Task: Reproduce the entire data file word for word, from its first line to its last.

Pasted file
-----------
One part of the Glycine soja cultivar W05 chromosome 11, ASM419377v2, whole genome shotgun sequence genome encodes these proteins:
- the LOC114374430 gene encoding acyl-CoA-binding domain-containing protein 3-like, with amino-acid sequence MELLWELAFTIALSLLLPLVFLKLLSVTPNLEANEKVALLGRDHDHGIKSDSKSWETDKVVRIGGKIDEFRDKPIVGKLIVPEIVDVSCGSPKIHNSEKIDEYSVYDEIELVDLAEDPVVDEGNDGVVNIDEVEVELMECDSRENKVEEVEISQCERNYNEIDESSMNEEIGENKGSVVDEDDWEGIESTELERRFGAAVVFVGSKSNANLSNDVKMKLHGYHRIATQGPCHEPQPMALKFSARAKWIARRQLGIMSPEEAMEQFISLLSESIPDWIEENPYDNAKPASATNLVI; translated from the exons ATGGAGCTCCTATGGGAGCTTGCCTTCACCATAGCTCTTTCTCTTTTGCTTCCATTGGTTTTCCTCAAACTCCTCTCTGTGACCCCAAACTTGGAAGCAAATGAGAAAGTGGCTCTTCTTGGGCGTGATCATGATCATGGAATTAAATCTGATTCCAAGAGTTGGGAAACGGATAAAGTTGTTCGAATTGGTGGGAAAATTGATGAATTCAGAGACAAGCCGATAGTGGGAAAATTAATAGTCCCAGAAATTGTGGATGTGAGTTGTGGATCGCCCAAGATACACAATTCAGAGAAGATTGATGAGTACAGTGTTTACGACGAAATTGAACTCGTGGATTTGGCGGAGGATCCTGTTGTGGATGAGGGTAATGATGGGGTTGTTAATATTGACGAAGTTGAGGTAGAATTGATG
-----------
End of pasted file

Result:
One part of the Glycine soja cultivar W05 chromosome 11, ASM419377v2, whole genome shotgun sequence genome encodes these proteins:
- the LOC114374430 gene encoding acyl-CoA-binding domain-containing protein 3-like, with amino-acid sequence MELLWELAFTIALSLLLPLVFLKLLSVTPNLEANEKVALLGRDHDHGIKSDSKSWETDKVVRIGGKIDEFRDKPIVGKLIVPEIVDVSCGSPKIHNSEKIDEYSVYDEIELVDLAEDPVVDEGNDGVVNIDEVEVELMECDSRENKVEEVEISQCERNYNEIDESSMNEEIGENKGSVVDEDDWEGIESTELERRFGAAVVFVGSKSNANLSNDVKMKLHGYHRIATQGPCHEPQPMALKFSARAKWIARRQLGIMSPEEAMEQFISLLSESIPDWIEENPYDNAKPASATNLVI; translated from the exons ATGGAGCTCCTATGGGAGCTTGCCTTCACCATAGCTCTTTCTCTTTTGCTTCCATTGGTTTTCCTCAAACTCCTCTCTGTGACCCCAAACTTGGAAGCAAATGAGAAAGTGGCTCTTCTTGGGCGTGATCATGATCATGGAATTAAATCTGATTCCAAGAGTTGGGAAACGGATAAAGTTGTTCGAATTGGTGGGAAAATTGATGAATTCAGAGACAAGCCGATAGTGGGAAAATTAATAGTCCCAGAAATTGTGGATGTGAGTTGTGGATCGCCCAAGATACACAATTCAGAGAAGATTGATGAGTACAGTGTTTACGACGAAATTGAACTCGTGGATTTGGCGGAGGATCCTGTTGTGGATGAGGGTAATGATGGGGTTGTTAATATTGACGAAGTTGAGGTAGAATTGATG